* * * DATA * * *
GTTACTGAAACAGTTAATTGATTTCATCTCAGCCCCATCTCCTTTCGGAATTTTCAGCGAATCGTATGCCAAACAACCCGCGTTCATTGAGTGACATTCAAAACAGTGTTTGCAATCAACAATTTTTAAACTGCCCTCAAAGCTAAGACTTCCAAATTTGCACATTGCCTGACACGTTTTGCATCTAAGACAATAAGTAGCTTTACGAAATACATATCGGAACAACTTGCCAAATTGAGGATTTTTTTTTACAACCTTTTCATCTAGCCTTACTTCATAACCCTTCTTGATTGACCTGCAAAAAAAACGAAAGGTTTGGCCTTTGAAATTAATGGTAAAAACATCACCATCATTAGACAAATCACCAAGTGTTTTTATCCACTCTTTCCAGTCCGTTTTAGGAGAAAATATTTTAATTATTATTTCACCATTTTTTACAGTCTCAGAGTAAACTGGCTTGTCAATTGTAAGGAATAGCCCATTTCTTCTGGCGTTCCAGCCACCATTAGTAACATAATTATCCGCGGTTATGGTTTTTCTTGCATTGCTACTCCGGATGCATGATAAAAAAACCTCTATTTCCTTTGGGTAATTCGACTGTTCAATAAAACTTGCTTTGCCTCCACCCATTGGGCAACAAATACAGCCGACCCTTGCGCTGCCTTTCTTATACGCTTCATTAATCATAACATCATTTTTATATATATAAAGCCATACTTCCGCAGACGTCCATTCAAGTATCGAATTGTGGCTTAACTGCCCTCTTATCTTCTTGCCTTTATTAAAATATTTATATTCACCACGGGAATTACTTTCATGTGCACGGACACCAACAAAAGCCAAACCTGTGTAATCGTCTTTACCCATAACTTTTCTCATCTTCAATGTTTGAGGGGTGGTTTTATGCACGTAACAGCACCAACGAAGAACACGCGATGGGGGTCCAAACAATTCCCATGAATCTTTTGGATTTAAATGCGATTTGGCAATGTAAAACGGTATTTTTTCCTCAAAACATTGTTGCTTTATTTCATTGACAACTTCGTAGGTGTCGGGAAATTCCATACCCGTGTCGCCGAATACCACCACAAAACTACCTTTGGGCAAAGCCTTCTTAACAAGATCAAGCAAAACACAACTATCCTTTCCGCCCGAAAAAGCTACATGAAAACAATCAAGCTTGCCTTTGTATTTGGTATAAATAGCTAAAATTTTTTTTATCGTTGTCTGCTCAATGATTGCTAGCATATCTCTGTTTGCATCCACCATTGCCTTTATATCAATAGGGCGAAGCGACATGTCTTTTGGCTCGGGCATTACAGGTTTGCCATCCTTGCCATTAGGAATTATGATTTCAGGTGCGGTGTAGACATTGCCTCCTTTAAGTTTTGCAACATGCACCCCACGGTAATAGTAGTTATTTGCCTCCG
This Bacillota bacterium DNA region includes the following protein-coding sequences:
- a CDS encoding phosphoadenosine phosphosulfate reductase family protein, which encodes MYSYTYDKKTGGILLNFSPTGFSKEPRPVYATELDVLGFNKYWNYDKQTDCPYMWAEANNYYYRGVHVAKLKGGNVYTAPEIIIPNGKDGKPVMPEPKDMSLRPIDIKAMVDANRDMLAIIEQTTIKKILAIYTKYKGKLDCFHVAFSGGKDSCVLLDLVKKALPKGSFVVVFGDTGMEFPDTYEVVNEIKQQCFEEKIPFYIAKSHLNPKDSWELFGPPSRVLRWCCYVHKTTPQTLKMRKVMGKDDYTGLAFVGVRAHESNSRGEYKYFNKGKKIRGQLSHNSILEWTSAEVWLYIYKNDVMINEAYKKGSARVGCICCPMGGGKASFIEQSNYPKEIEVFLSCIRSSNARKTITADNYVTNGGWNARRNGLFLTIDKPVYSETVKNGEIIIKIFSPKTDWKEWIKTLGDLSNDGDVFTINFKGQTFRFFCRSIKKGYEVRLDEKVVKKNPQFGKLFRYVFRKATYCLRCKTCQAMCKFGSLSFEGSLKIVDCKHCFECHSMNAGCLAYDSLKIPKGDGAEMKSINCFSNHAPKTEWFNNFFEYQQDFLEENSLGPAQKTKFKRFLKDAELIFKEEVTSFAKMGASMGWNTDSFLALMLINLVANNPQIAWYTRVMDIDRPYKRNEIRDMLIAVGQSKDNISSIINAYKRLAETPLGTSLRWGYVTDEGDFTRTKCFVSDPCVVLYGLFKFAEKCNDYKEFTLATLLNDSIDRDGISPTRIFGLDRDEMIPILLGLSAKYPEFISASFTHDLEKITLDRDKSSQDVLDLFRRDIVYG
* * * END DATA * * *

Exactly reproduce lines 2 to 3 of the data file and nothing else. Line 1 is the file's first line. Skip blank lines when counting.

This Bacillota bacterium DNA region includes the following protein-coding sequences:
- a CDS encoding phosphoadenosine phosphosulfate reductase family protein, which encodes MYSYTYDKKTGGILLNFSPTGFSKEPRPVYATELDVLGFNKYWNYDKQTDCPYMWAEANNYYYRGVHVAKLKGGNVYTAPEIIIPNGKDGKPVMPEPKDMSLRPIDIKAMVDANRDMLAIIEQTTIKKILAIYTKYKGKLDCFHVAFSGGKDSCVLLDLVKKALPKGSFVVVFGDTGMEFPDTYEVVNEIKQQCFEEKIPFYIAKSHLNPKDSWELFGPPSRVLRWCCYVHKTTPQTLKMRKVMGKDDYTGLAFVGVRAHESNSRGEYKYFNKGKKIRGQLSHNSILEWTSAEVWLYIYKNDVMINEAYKKGSARVGCICCPMGGGKASFIEQSNYPKEIEVFLSCIRSSNARKTITADNYVTNGGWNARRNGLFLTIDKPVYSETVKNGEIIIKIFSPKTDWKEWIKTLGDLSNDGDVFTINFKGQTFRFFCRSIKKGYEVRLDEKVVKKNPQFGKLFRYVFRKATYCLRCKTCQAMCKFGSLSFEGSLKIVDCKHCFECHSMNAGCLAYDSLKIPKGDGAEMKSINCFSNHAPKTEWFNNFFEYQQDFLEENSLGPAQKTKFKRFLKDAELIFKEEVTSFAKMGASMGWNTDSFLALMLINLVANNPQIAWYTRVMDIDRPYKRNEIRDMLIAVGQSKDNISSIINAYKRLAETPLGTSLRWGYVTDEGDFTRTKCFVSDPCVVLYGLFKFAEKCNDYKEFTLATLLNDSIDRDGISPTRIFGLDRDEMIPILLGLSAKYPEFISASFTHDLEKITLDRDKSSQDVLDLFRRDIVYG